Parliamentary Elections in Ukraine

By Peter Krasnopyarov, Northstar Compass, March 1998

The Communist Analysis of the Situation

On the 29th of March, 1998, the elections to Ukrainian parliament will take place. I would like to describe to the readers of “Northstar Compass” the situation in the 2nd largest republic of the former USSR—both in general and concerning the left-wing movement (and communist especially) in particular.

The 7 years of capitalist restoration has turned simply into a catastrophe for the people of Ukraine. After the getting of the so-called “independence” (bourgeois-nationalistic counter-revolution) Ukraine (which was one of the most developed and rich republics of the USSR) has simply degenerated to the level of the Third World countries. The country's GDP has dropped more than 60%. The industry, agriculture are in a great depression. People do not get their wages and salaries in time, and they may have no wages for a period of over 6 months and even longer. All the high-technology sectors of the economy are simply destroyed (due to the plans of IMF on the de-industrialization of the country). The beggars hide simply in the over-crowded underground stations. Unemployment which was earlier an unknown phenomenon in the USSR, is now, by the official level, something like 2–3%, but that is because people who lost their jobs do not register themselves on the labour exchange, so if we will take all these people into account, the real level of unemployment will become 30-40%. The inflation since 1991 shot up more than 15,000%. So this is, in brief, the economic situation in Ukraine.

What must the Ukrainian communists do in this situation? Firstly, if one calls him (or her) self a communist or Marxist, he (she) must have a clear understanding of tactics of the party calling itself “communist” in the elections to the bourgeois parliament. Reading the works of Marx, Engels and Lenin, we first of all must understand quite well that it is simply impossible to create socialism using the bourgeois parliament. There must be no illusions! So then, maybe it is good simply to boycott the elections to the bourgeois parliament? No! Communists must use bourgeois parliament as a means, as a tribune on propaganda and popularization of socialist ideals, and the aims of this or that communist party. This is a very important question. Because we all know that many communist parties, especially in Western Europe, were captivated with parliamentary games and simply forgot about the one and the only path to socialism—the revolutionary one. The so-called “Eurocommunism” has simply buried those communist parties! But it is also not correct to boycott parliamentary elections if there is no revolutionary situation in the country. The tactics of boycott is correct if there is a revolutionary situation and participation in the bourgeois elections is betrayal of the revolution.

If one will analyze the programmes of two main left-wing parties of Ukraine, the Socialist Party of Ukraine (SPU) and the Communist Party of Ukraine (CPU), I must say that none of these parties give us correct understanding of this problem.

The programme of the SPU is pure liberalism. There are no words even about the wish of this party to construct socialism in Ukraine. The programme is full of abstract and obscure phrases like “Let's create a better life for Ukraine”, “All together to a better life”. Certainly there are no calls for constructing a planned economy. There is the so-called “mixed economy”—which is capitalism in other words. It also says that “we’ll lead Ukraine into European and International institutions”. What does this mean? Does it mean that SPU will lead Ukraine into international bourgeois institutions as a colonial country? Looking after the policy of this party during the last years and reading the programme of this party I can only come to the conclusion that SPU is a typical social-democratic party.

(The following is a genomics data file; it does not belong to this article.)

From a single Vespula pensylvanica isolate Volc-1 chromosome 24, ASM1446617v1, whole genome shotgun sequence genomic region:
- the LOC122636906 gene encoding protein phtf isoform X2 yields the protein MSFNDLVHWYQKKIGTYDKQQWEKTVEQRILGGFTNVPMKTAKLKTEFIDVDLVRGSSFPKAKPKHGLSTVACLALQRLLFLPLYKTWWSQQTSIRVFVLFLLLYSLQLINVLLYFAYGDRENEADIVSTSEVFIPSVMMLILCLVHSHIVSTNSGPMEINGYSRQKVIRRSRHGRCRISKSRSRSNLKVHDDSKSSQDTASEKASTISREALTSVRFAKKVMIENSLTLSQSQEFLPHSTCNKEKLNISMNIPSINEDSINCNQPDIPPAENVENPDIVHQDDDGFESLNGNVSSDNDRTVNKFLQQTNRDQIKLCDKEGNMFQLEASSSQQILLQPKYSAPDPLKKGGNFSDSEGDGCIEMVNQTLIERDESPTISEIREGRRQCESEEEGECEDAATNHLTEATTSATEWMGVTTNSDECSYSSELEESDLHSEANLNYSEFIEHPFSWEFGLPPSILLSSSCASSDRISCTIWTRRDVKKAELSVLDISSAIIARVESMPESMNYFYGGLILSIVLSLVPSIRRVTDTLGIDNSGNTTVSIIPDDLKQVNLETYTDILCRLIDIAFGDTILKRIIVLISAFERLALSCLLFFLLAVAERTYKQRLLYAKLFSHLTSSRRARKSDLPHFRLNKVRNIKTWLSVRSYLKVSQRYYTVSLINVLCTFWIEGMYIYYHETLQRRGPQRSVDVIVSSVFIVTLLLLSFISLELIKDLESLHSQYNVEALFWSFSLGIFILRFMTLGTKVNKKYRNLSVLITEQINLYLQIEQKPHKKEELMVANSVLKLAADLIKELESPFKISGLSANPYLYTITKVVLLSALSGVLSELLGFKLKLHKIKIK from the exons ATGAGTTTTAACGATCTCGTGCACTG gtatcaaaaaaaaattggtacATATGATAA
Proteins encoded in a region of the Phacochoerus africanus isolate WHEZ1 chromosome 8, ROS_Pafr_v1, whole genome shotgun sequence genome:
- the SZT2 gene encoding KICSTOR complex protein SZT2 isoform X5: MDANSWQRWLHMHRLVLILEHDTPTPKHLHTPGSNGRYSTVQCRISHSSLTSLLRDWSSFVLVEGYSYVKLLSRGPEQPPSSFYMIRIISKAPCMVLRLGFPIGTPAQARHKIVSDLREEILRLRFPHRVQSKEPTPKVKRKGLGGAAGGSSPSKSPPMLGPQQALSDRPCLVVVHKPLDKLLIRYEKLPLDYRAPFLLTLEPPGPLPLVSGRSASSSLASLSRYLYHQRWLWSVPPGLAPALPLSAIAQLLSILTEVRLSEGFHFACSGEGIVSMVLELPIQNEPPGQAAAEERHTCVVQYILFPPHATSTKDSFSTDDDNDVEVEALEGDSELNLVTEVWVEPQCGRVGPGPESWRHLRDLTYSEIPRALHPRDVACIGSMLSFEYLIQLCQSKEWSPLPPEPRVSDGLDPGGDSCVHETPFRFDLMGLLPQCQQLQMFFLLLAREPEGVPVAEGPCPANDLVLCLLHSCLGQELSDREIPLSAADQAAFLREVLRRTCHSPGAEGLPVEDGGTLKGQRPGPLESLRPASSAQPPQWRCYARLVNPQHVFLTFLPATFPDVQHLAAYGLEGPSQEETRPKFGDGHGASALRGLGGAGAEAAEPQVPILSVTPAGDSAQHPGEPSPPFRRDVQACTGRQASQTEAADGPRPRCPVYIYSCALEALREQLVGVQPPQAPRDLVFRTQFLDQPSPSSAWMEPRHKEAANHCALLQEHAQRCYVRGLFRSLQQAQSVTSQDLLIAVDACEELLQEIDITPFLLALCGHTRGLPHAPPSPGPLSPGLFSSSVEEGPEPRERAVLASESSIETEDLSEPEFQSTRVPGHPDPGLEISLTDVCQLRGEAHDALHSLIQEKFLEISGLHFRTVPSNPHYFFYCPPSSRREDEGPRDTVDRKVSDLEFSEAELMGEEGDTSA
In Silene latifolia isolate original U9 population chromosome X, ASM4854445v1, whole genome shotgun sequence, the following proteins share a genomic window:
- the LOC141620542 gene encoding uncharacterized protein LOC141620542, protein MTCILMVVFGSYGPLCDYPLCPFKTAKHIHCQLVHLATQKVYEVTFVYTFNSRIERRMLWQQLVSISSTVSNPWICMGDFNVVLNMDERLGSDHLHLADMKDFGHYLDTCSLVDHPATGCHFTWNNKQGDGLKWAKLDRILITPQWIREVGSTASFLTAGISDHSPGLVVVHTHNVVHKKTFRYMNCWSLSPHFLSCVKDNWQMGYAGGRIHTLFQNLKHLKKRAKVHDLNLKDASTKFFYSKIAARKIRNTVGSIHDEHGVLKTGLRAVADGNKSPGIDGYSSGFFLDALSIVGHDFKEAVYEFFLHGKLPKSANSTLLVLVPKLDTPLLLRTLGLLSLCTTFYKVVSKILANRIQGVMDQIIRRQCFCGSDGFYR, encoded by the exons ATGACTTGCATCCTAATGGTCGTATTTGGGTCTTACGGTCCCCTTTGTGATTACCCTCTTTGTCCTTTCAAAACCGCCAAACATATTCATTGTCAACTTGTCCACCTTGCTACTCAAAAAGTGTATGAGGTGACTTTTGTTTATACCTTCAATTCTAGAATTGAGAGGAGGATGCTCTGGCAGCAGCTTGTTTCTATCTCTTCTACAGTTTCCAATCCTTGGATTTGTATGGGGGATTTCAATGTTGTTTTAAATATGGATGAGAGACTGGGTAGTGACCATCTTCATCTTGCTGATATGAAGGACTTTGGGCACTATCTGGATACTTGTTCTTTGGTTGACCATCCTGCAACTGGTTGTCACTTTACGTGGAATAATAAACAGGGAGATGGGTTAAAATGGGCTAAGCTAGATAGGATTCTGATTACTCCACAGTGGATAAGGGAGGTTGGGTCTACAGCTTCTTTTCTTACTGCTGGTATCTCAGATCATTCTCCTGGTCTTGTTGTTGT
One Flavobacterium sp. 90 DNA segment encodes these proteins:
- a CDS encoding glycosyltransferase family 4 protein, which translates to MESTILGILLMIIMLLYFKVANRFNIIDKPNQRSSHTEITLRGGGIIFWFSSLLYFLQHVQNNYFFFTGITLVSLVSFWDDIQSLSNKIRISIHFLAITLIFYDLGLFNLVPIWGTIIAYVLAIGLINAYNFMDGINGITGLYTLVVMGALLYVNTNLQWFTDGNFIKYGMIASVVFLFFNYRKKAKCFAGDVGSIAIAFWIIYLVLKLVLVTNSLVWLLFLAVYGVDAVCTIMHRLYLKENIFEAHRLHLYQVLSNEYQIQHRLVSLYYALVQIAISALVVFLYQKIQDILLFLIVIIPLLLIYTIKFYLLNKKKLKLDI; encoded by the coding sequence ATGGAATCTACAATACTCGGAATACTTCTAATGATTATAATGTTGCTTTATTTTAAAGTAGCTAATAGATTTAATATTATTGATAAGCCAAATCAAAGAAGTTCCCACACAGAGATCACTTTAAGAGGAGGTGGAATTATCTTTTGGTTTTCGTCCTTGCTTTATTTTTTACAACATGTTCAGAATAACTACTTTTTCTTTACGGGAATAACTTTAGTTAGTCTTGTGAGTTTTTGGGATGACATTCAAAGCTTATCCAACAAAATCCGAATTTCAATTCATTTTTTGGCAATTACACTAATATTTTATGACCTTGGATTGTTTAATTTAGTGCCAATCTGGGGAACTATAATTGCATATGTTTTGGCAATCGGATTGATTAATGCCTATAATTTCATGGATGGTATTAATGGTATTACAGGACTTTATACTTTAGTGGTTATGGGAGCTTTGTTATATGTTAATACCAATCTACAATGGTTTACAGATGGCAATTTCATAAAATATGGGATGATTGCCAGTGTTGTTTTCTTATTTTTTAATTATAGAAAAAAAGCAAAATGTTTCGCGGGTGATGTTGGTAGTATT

As for the Communist Party of the Ukraine, I must also say that both the policy of this party and its pre-election programme are opportunistic. The programme of this party is in most items identical with the programme of CPRF (Communist Party of Russian Federation) in December 1995 elections to the Duma. The revolutionary path to socialism is simply excluded. The private sector is represented in the economy. The problem of reconstruction of the Soviet Union is described in a quite misty way.

Unfortunately, here in Ukraine, we have no party or bloc of parties which can be called really communist, just like “Communists—Workers Russia—For the Soviet Union” as it is in Russia.

On my accounts, the CPU will win approximately 30 or more percent in the elections, but that will not be the victory of the real socialist forces. Because this party is parliamentarized, is sick with the so-called “parliamentary cretinism”.

Some members of this party had voted for the new reactionary bourgeois constitution in June 1996, and some of the leaders of this party simply struggle with the labour movement. The real communists cannot support this party.

Unfortunately, the AUCPB will boycott the elections (as well as in Russia)—for no good reason!

I think that it is necessary to create a real communist party in Ukraine, which will use the parliamentary means of struggle in the correct Marxist-Leninist way.

In the letter accompanying this article, Peter states the following:

“Another problem we have in Ukraine is growing fascism. The Ukrainian fascist organization, called UNA-UNSO, is using demagogic populism and social slogans in which to raise its popularity, playing on the discontent of the majority of people of Ukraine in the present situation.”